I also spend a fair amount of time playing alone making sure my relative positioning anywhere on the neck doing double and triple stops produces mellifluous sounds. That too builds muscle memory I think, so that in a band context the chords are not jarring. Today, my biggest challenge is playing tunefully on the upper reaches of the neck, nearest the pickups. There, very small movement of a finger can affect the tuning more. The fretlines are close together, and it is sometimes obvious that I could stand to get more accurate here - especially when playing double and triple stops.

 

Have fun, it's all good! Just put the time in noticing what is going on and making improvements : }

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Yep, practice practice practice is the key!

 

If you've been using proper left hand technique (1-2-4 for rhythm section playing and 1-2-3-4 for fills/unison lines/solos), and have been practicing your scales, you're ahead of the game.

 

The only real trick with fretless playing is listening. You need to be comfortable enough with you're playing that you're not thinking "am I out of tune???" and get nervous.

 

One of my favorite intonation exercises was first bestowed upon me by the great Ed Friedland:

 

Starting in the key of G, play diatonic root-5th-10th arpeggios up the major scale. Always play the root on the E string, the 5th on the A string, and the 10th on the G string:

 

G-D-B, A-E-C, B-F#-D, C-G-E, D-A-F#, E-B-G,

F#-C-A, G-D-B

 

Play each arpeggio up and down, using your first finger for the root. Practice this exercise through all 12 keys, and use the most economical fingering possible while keeping your wrist straight.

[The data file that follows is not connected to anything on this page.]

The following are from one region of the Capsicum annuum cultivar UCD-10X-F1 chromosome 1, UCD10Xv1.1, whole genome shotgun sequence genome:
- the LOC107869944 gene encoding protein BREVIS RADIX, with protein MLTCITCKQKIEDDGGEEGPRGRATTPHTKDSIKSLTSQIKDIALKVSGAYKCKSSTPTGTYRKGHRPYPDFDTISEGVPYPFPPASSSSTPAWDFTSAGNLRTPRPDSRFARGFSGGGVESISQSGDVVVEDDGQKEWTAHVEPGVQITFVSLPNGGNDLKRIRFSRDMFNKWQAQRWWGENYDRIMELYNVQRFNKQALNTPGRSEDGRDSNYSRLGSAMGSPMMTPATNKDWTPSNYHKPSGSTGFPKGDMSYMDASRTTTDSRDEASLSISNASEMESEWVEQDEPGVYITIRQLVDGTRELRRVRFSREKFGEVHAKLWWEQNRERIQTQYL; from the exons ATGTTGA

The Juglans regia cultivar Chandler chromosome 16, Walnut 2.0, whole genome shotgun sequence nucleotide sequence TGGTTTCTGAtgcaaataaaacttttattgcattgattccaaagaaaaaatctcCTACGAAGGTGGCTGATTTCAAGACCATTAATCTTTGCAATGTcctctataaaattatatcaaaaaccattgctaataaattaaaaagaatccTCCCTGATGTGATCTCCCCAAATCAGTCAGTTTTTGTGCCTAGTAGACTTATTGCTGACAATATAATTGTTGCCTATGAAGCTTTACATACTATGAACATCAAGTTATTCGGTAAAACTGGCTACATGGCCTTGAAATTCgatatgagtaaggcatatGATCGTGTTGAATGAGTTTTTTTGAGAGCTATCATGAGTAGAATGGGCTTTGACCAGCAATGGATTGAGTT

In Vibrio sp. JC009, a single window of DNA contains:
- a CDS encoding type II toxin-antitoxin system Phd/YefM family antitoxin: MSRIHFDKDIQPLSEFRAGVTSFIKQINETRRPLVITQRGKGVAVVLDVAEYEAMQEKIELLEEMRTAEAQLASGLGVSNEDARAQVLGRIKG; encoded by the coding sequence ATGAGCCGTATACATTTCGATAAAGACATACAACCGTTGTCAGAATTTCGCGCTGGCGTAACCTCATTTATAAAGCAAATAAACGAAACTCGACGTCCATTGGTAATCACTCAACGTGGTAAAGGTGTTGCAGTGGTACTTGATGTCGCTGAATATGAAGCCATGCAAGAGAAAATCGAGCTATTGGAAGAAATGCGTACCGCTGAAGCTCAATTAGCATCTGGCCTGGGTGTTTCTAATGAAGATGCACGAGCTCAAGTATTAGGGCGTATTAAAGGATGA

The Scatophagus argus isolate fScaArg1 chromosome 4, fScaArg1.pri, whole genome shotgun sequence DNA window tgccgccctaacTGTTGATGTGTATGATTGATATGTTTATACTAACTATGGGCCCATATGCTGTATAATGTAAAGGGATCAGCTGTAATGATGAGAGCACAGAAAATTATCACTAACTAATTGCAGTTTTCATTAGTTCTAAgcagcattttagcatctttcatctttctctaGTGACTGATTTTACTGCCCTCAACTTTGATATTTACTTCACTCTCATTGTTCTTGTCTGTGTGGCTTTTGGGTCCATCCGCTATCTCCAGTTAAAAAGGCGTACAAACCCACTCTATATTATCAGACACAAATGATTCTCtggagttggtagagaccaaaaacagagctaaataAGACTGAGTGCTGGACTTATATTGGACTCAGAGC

Once you get that down, add the 7th to the arpeggios as well. Have fun!

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Originally posted by BenLoy:

One of my favorite intonation exercises was first bestowed upon me by the great Ed Friedland:

 

Starting in the key of G, play diatonic root-5th-10th arpeggios up the major scale. Always play the root on the E string, the 5th on the A string, and the 10th on the G string:

 

G-D-B, A-E-C, B-F#-D, C-G-E, D-A-F#, E-B-G,

F#-C-A, G-D-B

 

Play each arpeggio up and down, using your first finger for the root. Practice this exercise through all 12 keys, and use the most economical fingering possible while keeping your wrist straight.

 

Once you get that down, add the 7th to the arpeggios as well. Have fun!

Oooooh, I like the sound of this one!

 

:thu:

spreadluv

 

Fanboy? Why, yes! Nordstrand Pickups and Guitars.

Messiaen knew how to parlay the funk.

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Originally posted by greenboy: